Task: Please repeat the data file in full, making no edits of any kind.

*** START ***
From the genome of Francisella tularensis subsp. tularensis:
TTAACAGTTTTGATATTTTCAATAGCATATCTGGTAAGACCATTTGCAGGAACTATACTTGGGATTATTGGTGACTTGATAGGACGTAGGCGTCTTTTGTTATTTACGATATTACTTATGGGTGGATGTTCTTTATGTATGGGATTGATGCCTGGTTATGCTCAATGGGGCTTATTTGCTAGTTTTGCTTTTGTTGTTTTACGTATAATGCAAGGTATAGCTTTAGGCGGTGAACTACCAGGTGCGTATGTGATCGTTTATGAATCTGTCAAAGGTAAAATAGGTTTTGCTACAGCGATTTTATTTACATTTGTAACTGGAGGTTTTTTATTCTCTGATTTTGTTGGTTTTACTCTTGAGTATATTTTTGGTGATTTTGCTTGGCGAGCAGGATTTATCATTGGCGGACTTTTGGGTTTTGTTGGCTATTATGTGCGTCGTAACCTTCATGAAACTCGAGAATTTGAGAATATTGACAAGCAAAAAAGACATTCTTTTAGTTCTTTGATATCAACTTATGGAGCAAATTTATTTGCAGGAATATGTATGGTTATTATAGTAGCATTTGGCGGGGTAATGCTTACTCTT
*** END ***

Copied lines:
From the genome of Francisella tularensis subsp. tularensis:
TTAACAGTTTTGATATTTTCAATAGCATATCTGGTAAGACCATTTGCAGGAACTATACTTGGGATTATTGGTGACTTGATAGGACGTAGGCGTCTTTTGTTATTTACGATATTACTTATGGGTGGATGTTCTTTATGTATGGGATTGATGCCTGGTTATGCTCAATGGGGCTTATTTGCTAGTTTTGCTTTTGTTGTTTTACGTATAATGCAAGGTATAGCTTTAGGCGGTGAACTACCAGGTGCGTATGTGATCGTTTATGAATCTGTCAAAGGTAAAATAGGTTTTGCTACAGCGATTTTATTTACATTTGTAACTGGAGGTTTTTTATTCTCTGATTTTGTTGGTTTTACTCTTGAGTATATTTTTGGTGATTTTGCTTGGCGAGCAGGATTTATCATTGGCGGACTTTTGGGTTTTGTTGGCTATTATGTGCGTCGTAACCTTCATGAAACTCGAGAATTTGAGAATATTGACAAGCAAAAAAGACATTCTTTTAGTTCTTTGATATCAACTTATGGAGCAAATTTATTTGCAGGAATATGTATGGTTATTATAGTAGCATTTGGCGGGGTAATGCTTACTCTT